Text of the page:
UN / IMMUNIZATION COVERAGE

15-Jul-2020 00:01:43
The World Health Organization (WHO) and the UN Children’s Fund (UNICEF) warned on Wednesday of “an alarming decline in the number of children receiving life-saving vaccines around the world,” the UN spokesperson said at a press briefing in New York. UNIFEED / UNICEF
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STORY: UN / IMMUNIZATION COVERAGE
TRT: 1:43
SOURCE: UNIFEED /UNICEF
RESTRICTIONS: PLEASE CREDIT UNICEF ON SCREEN FOR BROLL
LANGUAGE: ENGLISH /NATS

DATELINE: 15 JULY 2020, NEW YORK CITY /FILE
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FILE

1. Exterior shot, UN flag

15 JULY 2020, NEW YORK CITY

2. SOUNDBITE (English) Stephane Dujarric, Spokesperson for the UN Secretary-General:
“The World Health Organization and the UN Children’s Fund today warned of an alarming decline in the number of children receiving life-saving vaccines around the world. This is due to disruptions in the delivery and uptake of immunization services caused by the pandemic. According to new data by WHO and UNICEF, these disruptions threaten to reverse hard-won progress to reach more children and adolescents with a wider range of vaccines, which has already been hampered by a decade of stalling coverage.”

UNICEF - 2 JULY 2020, KATHMANDU, NEPAL

3. Various shots, children receiving the measles-rubella (MR) vaccine
STORYLINE
The World Health Organization (WHO) and the UN Children’s Fund (UNICEF) warned on Wednesday (15 Jul) of “an alarming decline in the number of children receiving life-saving vaccines around the world,” the UN spokesperson said at a press briefing in New York.

“This is due to disruptions in the delivery and uptake of immunization services caused by the pandemic,” said spokesperson for the UN Secretary-General Stephane Dujarric.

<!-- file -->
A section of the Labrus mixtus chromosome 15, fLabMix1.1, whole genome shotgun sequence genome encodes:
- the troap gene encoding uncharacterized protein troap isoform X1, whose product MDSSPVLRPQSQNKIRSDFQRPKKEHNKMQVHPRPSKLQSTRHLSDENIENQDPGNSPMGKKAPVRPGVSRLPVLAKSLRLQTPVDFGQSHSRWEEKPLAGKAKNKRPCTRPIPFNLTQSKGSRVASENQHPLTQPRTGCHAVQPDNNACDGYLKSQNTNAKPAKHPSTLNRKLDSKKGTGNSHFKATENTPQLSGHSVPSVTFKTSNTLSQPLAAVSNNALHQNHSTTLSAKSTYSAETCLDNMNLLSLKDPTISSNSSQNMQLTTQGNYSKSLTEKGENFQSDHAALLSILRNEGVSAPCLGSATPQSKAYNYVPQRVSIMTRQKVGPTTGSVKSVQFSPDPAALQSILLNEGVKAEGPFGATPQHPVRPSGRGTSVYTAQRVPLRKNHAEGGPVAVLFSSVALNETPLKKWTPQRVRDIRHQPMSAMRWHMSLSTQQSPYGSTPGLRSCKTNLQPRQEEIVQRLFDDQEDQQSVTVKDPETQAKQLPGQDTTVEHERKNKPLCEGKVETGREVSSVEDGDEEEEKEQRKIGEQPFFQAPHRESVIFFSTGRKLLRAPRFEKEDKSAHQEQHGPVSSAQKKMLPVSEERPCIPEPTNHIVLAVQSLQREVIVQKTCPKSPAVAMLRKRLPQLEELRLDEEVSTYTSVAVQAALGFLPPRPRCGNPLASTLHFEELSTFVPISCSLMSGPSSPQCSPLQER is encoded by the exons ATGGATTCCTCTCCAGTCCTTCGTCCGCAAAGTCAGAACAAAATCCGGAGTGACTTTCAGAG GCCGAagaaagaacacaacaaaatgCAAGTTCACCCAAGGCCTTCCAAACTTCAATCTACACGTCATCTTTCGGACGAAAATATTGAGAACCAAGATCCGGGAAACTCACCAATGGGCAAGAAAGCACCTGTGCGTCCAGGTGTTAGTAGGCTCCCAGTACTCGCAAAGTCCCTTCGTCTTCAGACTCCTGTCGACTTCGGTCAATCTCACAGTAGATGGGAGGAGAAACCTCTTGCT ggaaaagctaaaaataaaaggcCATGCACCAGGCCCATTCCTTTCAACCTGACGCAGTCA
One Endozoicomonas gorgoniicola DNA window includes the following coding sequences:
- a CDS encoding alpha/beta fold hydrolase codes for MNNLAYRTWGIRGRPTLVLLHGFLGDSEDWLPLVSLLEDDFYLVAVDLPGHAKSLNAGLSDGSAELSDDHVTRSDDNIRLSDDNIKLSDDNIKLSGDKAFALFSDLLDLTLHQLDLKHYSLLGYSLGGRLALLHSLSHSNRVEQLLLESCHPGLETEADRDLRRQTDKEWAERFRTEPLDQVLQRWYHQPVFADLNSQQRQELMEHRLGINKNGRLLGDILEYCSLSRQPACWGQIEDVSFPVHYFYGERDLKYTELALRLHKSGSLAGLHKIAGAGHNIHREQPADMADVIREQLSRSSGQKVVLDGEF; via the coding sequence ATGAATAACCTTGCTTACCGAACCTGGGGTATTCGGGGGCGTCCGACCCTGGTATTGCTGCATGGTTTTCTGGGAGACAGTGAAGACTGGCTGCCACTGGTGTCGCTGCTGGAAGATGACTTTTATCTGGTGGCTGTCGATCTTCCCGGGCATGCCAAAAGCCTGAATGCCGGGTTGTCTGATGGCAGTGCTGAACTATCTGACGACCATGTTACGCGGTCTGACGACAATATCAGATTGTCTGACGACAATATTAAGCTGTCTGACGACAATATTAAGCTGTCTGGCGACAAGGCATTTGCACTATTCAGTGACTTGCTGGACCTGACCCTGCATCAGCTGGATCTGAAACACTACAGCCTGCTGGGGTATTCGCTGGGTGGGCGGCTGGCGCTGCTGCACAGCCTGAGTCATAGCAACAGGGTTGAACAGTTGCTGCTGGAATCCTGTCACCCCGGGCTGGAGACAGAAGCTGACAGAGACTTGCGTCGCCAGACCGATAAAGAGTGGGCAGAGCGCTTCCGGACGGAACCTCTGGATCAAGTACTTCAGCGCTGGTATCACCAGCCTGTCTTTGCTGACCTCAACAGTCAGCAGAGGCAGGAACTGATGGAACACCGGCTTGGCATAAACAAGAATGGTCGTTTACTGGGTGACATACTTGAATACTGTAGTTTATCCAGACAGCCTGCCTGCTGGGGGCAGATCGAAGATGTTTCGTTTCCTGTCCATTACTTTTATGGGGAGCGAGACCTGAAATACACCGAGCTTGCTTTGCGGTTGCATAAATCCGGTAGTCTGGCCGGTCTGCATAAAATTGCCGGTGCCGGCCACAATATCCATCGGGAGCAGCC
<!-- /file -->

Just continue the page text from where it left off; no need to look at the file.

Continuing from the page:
Data collected by the WHO, UNICEF, Gavi, and the Sabin Vaccine Institute showed that country lockdowns measures had substantially hindered the delivery of immunization services in at least 68 countries, putting approximately 80 million children under the age of 1 at increased risk of contracting vaccine-preventable diseases.

“According to new data by WHO and UNICEF, these disruptions threaten to reverse hard-won progress to reach more children and adolescents with a wider range of vaccines, which has already been hampered by a decade of stalling coverage,” said Dujarric.

Immunization, one of the most cost-effective public health interventions to date, is saving an estimated 2 to 3 million lives each year. As a direct result of immunization, the world is closer than ever to eradicating polio, and deaths from measles – a major child killer – have declined by 73 per cent worldwide between 2000 and 2018, saving an estimated 23.2 million children’s lives, according to UNICEF.
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